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The Maternal Infant Dyadic Relationship - Looking Beyond Postpartum Depression

Helen Chen, Theresa Lee

Abstract


Objective: Postpartum mental illness arises from a culmination of factors at the time of the motherhood transition, and bears impact on maternal wellbeing, as well as the infant. Whilst traditional psychiatric approach focuses primarily on symptomatology, diagnostic assessment, and treatment aimed largely at symptoms relief, the infant’s wellbeing and development is of key concern. And thus follows the need to address the space between mother and infant - the dyadic experience. Understanding the world of the infant, the nature of mother-infant bonding, and possible disorders allows us to care better for mothers with perinatal mental illness. Methods: Literature review of the evidence and possible approaches to addressing the mother-infant relational disorder will be discussed based on case reports. In particular, the Watch Wait and Wonder technique, an infant/child-led psychotherapy will be demonstrated with case studies. Results: The case studies demonstrate important themes of mother-infant bonding difficulties common to mothers with postpartum mental illness. Therapy specifically addressing these issues can enable mothers to process feelings of ambivalence and conflicts that hamper the development of the dyadic relationship. Conclusion: The maternal-infant dyadic relationship is a key focus in postpartum mental illness, and mental healthcare for postpartum depression and other illness should consider interventions as needed.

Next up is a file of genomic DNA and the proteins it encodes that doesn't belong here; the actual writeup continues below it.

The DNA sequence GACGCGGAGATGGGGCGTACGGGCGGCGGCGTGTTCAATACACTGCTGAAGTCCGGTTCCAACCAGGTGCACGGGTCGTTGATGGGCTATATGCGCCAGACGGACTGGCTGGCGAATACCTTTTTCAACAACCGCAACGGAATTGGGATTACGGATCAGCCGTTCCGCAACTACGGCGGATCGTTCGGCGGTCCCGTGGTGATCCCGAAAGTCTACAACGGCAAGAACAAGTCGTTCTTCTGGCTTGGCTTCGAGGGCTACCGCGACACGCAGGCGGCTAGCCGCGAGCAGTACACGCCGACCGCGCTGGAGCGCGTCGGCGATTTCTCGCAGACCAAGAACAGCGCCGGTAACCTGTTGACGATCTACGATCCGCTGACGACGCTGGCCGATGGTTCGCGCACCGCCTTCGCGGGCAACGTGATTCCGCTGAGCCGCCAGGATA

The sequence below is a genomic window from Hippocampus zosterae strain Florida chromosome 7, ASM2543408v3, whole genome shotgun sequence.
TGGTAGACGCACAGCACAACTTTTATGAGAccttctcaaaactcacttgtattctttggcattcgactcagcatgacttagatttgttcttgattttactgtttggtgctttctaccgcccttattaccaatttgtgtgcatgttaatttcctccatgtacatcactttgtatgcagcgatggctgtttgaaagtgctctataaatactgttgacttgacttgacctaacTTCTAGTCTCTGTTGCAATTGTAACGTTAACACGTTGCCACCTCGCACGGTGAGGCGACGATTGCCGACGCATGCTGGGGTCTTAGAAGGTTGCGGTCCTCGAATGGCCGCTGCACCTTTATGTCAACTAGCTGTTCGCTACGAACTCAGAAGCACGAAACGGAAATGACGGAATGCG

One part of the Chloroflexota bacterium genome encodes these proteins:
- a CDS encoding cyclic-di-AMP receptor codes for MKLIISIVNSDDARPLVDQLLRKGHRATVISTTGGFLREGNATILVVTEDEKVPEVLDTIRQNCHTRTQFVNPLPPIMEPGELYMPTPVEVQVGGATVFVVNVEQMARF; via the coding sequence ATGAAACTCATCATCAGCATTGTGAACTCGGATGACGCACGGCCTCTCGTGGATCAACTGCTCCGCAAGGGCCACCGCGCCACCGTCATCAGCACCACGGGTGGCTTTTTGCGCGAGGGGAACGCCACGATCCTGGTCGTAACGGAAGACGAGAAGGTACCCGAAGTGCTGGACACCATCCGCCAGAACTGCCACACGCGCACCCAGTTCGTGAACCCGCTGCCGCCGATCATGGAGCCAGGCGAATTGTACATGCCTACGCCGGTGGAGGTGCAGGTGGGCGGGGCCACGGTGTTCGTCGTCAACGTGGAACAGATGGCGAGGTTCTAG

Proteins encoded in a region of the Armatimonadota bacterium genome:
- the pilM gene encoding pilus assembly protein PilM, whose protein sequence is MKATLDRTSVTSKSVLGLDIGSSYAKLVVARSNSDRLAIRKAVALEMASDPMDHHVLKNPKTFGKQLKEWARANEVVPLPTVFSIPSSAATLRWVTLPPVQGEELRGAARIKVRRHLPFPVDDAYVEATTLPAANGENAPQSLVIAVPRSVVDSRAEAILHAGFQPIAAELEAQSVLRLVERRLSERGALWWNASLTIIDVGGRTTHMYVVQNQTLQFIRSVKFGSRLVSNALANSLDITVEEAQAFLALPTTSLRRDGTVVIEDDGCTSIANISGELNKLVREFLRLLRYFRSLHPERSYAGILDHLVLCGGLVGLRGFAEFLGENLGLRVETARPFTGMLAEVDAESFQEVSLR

Download ASEAN Journal of Psychiatry, Vol. 14 (2): July - December 2013.


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